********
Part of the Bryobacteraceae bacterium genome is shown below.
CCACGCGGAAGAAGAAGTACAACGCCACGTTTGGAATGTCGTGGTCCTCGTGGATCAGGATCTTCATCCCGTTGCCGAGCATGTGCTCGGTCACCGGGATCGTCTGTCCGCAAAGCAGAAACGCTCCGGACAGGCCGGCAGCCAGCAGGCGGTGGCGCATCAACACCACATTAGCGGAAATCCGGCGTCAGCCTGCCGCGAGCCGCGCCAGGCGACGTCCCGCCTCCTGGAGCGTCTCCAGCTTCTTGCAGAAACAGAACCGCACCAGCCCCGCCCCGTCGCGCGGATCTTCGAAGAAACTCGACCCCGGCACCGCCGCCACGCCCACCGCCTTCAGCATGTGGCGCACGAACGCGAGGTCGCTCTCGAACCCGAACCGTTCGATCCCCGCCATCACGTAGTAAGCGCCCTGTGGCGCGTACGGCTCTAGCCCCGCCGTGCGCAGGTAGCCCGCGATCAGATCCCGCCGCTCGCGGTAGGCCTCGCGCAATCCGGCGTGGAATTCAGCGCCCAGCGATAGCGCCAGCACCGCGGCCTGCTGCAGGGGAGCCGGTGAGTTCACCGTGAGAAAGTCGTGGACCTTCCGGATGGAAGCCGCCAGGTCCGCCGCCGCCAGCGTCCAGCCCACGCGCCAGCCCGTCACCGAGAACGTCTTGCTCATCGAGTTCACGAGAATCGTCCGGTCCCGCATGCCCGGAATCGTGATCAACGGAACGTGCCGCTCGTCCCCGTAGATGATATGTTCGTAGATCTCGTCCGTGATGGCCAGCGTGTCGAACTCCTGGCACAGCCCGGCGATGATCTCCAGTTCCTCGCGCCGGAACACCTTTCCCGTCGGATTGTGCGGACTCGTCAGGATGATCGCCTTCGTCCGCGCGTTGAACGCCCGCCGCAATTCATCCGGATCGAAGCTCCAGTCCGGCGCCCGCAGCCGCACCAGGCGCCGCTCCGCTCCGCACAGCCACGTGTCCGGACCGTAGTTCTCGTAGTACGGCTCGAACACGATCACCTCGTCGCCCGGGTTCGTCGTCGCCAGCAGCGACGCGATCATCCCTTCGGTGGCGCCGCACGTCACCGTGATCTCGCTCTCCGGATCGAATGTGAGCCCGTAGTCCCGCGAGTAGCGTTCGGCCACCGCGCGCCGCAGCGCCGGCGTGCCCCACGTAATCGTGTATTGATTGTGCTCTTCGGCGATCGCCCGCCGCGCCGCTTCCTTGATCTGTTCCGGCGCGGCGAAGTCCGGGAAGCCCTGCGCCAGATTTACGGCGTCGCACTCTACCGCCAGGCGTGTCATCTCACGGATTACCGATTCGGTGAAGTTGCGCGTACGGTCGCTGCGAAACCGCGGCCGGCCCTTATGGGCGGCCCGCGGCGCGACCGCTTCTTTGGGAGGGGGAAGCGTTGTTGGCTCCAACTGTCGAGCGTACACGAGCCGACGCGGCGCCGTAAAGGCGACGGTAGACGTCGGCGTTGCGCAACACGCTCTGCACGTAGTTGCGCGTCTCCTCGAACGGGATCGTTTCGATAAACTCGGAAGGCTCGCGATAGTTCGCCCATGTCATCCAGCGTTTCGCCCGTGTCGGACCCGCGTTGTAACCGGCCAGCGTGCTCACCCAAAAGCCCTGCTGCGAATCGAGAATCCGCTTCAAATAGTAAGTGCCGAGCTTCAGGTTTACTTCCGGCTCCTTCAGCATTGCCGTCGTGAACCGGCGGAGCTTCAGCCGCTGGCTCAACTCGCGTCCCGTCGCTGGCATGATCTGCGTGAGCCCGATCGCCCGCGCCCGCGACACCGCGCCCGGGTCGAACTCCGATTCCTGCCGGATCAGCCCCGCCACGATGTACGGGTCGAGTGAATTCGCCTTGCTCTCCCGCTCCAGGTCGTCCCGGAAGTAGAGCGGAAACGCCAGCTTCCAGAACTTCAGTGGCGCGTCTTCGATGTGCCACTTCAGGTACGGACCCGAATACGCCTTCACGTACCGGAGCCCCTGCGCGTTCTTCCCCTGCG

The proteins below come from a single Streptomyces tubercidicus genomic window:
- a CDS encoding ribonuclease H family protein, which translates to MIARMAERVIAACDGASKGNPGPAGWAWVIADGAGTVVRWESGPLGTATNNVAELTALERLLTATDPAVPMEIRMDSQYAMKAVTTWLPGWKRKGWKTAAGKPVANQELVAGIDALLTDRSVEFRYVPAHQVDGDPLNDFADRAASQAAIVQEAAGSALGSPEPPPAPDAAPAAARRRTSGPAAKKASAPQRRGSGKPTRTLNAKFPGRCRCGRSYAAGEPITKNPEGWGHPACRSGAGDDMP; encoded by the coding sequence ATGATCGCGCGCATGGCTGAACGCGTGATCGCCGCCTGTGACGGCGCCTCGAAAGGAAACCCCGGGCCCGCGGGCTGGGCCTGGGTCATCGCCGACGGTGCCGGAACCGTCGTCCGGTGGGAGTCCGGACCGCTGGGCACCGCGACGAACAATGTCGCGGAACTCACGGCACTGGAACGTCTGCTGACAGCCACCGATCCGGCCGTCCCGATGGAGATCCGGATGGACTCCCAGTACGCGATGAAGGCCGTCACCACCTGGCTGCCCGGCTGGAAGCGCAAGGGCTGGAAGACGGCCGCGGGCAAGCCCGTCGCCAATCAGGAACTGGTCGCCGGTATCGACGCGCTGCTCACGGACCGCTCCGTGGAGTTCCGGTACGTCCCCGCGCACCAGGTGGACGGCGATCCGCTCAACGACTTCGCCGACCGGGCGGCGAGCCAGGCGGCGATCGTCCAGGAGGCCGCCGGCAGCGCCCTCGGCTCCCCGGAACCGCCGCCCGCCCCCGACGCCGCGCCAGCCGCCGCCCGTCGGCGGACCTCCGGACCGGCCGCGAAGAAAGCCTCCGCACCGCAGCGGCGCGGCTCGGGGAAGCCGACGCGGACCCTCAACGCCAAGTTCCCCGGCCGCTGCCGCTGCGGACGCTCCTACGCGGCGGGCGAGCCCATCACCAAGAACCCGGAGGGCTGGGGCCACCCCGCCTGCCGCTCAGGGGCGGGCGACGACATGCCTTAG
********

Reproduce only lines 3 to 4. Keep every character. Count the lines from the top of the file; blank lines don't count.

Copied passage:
The proteins below come from a single Streptomyces tubercidicus genomic window:
- a CDS encoding ribonuclease H family protein, which translates to MIARMAERVIAACDGASKGNPGPAGWAWVIADGAGTVVRWESGPLGTATNNVAELTALERLLTATDPAVPMEIRMDSQYAMKAVTTWLPGWKRKGWKTAAGKPVANQELVAGIDALLTDRSVEFRYVPAHQVDGDPLNDFADRAASQAAIVQEAAGSALGSPEPPPAPDAAPAAARRRTSGPAAKKASAPQRRGSGKPTRTLNAKFPGRCRCGRSYAAGEPITKNPEGWGHPACRSGAGDDMP; encoded by the coding sequence ATGATCGCGCGCATGGCTGAACGCGTGATCGCCGCCTGTGACGGCGCCTCGAAAGGAAACCCCGGGCCCGCGGGCTGGGCCTGGGTCATCGCCGACGGTGCCGGAACCGTCGTCCGGTGGGAGTCCGGACCGCTGGGCACCGCGACGAACAATGTCGCGGAACTCACGGCACTGGAACGTCTGCTGACAGCCACCGATCCGGCCGTCCCGATGGAGATCCGGATGGACTCCCAGTACGCGATGAAGGCCGTCACCACCTGGCTGCCCGGCTGGAAGCGCAAGGGCTGGAAGACGGCCGCGGGCAAGCCCGTCGCCAATCAGGAACTGGTCGCCGGTATCGACGCGCTGCTCACGGACCGCTCCGTGGAGTTCCGGTACGTCCCCGCGCACCAGGTGGACGGCGATCCGCTCAACGACTTCGCCGACCGGGCGGCGAGCCAGGCGGCGATCGTCCAGGAGGCCGCCGGCAGCGCCCTCGGCTCCCCGGAACCGCCGCCCGCCCCCGACGCCGCGCCAGCCGCCGCCCGTCGGCGGACCTCCGGACCGGCCGCGAAGAAAGCCTCCGCACCGCAGCGGCGCGGCTCGGGGAAGCCGACGCGGACCCTCAACGCCAAGTTCCCCGGCCGCTGCCGCTGCGGACGCTCCTACGCGGCGGGCGAGCCCATCACCAAGAACCCGGAGGGCTGGGGCCACCCCGCCTGCCGCTCAGGGGCGGGCGACGACATGCCTTAG